Art on show in Brighton and Hove & East and West Sussex
On 28th June 2014 at Clarendon Centre in Brighton a range of artwork was showcased by seven local artists, featuring: Scott Patience, Mitch Hall, Annie Elliot, Alfie Dwyer, Archie Greene-Bell, Adam Clark, Milan Tarascas.
One of the most striking themes the exhibition ‘Seven’ conveyed was a blend of elegance in the paintings, crafted with such precision, in contrast to the abstract designs placed around the room, as a sort of modern supplement to the traditional canvas displays.
Scott Patience’s large paintings, primarily oil on canvas, stand to remind us of how much we rely on statues and buildings in our constructed concrete world. One painting depicts the Saltdean Lido, once standing tall as the focal point of a small seaside town and proud of its purpose: now derelict and abandoned. This is emphasised by the foggy, dismal backdrop which the building simply blends into from every angle. The brushwork employed to create this effect is extremely precise and accompanies the spray-painted typeface on the front of the building very well.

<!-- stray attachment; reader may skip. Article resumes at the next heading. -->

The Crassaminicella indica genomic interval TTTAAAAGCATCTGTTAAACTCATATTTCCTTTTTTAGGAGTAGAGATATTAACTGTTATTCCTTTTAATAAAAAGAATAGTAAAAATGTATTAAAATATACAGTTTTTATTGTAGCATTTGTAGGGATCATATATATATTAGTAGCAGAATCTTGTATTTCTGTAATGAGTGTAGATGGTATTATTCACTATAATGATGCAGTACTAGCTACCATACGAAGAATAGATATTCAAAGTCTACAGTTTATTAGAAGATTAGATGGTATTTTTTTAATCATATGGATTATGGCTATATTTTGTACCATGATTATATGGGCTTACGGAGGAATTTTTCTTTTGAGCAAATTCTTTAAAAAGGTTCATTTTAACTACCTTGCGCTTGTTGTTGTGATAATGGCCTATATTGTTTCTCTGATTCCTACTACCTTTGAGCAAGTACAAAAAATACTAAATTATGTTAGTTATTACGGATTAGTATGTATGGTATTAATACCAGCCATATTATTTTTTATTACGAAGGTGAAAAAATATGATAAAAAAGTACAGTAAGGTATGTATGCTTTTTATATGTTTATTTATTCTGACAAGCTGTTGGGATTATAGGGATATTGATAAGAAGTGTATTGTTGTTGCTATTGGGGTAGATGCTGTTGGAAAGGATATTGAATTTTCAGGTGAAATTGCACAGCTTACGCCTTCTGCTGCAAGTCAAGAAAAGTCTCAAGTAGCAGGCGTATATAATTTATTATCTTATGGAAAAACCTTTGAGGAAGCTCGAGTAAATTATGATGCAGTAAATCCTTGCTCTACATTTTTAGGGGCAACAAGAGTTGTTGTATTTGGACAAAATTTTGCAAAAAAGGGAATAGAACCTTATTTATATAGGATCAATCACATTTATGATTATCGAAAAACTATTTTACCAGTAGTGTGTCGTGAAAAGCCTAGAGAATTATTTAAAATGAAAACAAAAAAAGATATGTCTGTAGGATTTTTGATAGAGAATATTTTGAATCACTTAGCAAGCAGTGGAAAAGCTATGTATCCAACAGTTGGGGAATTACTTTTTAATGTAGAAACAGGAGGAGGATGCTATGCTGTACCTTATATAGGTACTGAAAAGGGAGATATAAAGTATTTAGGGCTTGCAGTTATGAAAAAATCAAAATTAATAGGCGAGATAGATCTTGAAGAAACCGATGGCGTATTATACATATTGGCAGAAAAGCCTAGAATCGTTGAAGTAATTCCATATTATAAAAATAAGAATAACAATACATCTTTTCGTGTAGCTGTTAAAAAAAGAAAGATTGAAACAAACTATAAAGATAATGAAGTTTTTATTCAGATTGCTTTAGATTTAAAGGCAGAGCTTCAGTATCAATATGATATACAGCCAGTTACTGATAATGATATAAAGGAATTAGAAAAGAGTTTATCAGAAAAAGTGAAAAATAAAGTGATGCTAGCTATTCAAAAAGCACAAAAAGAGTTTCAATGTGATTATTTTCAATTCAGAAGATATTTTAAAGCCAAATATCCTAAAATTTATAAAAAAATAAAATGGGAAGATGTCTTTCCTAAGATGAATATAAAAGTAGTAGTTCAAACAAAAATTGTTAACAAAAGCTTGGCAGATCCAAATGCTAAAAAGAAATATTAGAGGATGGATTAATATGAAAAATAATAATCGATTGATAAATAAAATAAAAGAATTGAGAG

A painting by Archie Bell, hanging majestically in the room was a modern take on Rembrandt’s iconic piece, ‘The Anatomy Lesson of Dr Nicolaes Tulp’. It frames a group of men looking with intrigue at the body of a young man. Tulp is presumably teaching these students with a mobile phone, a creative and unique take on a painting from a bygone era.
In addition, several deconstructed concrete hands stood upright on a table in the middle of the room, which complimented the themes shown in Patience’s work, who crafted the exhibition with Mitch Hall.
Milan Tarascas displayed A human-shaped Sellotape statue dangled precariously in the room, while a series of photos by Hall gave the showcase added flare. A saturated Sussex sunset with the silhouette of a tree took pride of place while another resembled a stratospheric shot from the NASA space-station.
The combination of unique art forms from up-and-coming painters, sculptures and photographers shows that Brighton remains a thriving scene for abstract and authentic designs.